Analysis of Delays in Transcriptional Signaling Networks with Time-Varying Temperature-Dependent Rate Coefficients
Marcella M. Gomez, Matthew R. Bennett and Richard M. Murray
Submitted, 2014 Winter q-bio Conference (5 Nov 2013)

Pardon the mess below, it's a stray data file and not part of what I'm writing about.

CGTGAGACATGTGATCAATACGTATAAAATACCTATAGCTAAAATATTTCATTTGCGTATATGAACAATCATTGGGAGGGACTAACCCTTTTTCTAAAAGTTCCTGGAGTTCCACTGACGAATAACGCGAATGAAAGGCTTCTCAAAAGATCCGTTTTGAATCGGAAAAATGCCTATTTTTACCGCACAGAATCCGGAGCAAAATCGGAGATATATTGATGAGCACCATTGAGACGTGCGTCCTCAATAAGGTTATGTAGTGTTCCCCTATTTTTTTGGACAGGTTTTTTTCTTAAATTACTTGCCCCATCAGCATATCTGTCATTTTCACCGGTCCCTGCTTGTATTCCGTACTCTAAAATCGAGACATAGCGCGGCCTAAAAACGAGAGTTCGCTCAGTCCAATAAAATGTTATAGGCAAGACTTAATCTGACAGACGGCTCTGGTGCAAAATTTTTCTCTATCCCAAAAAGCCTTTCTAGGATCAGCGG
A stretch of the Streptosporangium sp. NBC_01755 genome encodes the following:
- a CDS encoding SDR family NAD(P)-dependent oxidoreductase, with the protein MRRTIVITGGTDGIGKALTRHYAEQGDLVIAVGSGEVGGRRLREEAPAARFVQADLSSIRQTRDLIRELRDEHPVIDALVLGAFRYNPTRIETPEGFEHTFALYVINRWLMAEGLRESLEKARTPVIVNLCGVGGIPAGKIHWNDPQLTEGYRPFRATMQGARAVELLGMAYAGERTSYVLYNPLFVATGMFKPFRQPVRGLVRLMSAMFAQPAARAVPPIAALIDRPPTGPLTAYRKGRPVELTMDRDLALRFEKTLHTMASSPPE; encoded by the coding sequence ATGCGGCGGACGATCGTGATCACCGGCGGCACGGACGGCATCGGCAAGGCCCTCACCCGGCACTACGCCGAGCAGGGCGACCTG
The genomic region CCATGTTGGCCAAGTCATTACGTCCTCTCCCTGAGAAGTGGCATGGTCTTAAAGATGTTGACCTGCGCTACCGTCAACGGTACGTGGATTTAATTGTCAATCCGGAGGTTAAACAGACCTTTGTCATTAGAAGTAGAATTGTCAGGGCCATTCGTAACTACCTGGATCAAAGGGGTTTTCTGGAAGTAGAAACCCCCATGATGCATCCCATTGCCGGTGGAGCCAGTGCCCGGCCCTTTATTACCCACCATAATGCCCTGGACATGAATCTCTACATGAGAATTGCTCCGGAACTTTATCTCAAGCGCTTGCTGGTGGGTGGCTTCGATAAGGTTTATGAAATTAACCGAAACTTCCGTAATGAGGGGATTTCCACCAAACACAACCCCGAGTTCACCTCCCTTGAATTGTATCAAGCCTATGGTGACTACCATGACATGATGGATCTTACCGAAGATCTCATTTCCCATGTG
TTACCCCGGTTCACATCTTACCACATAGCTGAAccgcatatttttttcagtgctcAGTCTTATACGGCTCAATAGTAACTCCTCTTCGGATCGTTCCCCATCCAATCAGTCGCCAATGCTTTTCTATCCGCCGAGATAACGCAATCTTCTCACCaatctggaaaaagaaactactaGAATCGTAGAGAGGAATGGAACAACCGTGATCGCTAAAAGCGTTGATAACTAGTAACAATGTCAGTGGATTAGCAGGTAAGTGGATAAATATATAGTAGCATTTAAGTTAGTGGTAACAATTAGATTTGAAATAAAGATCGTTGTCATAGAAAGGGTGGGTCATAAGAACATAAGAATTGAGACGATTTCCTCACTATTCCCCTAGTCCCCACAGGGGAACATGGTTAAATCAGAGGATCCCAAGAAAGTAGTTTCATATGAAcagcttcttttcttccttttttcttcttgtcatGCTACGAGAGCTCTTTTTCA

This paper provides preliminary work in an aim to fundamentally understand the effects of temperature fluctuations in the dynamics of biological oscillators. Motivated by circadian rhythms, we are interested in understanding how time-varying temperatures might play a role in the properties of biochemical oscillators. This paper investigates time-dependent Arrhenius scaling of biochemical networks with delays. We assume these time-delays arise from a sequence of simpler reactions that can be modeled as an aggregate delay. We focus on a model system, the Goodwin oscillator, in which we use time-varying rate coefficients as a mechanism to understand the possible effects of temperature fluctuations. The emergence of delays from a sequence of reactions can be better understood through the Goodwin model. For a high order system and comparably high reaction rates, one can approximate the large sequence of reactions in the model with a delay, which can be interpreted as the time needed to go through the “queue”. Such types of delays can arise in the process of transcription for example. To study how these delays are affected by temperature fluctuations, we take the limit as the order of the system and the mean reaction rates approach infinity with a periodically time-varying rate coefficient. We show that the limit cycle of the Goodwin oscillator varies only in the limit when the oscillator frequency is much larger than the frequency of temperature oscillations. Otherwise, the instantaneous frequency of the oscillator is dominated by the mean value of the time-varying temperature.
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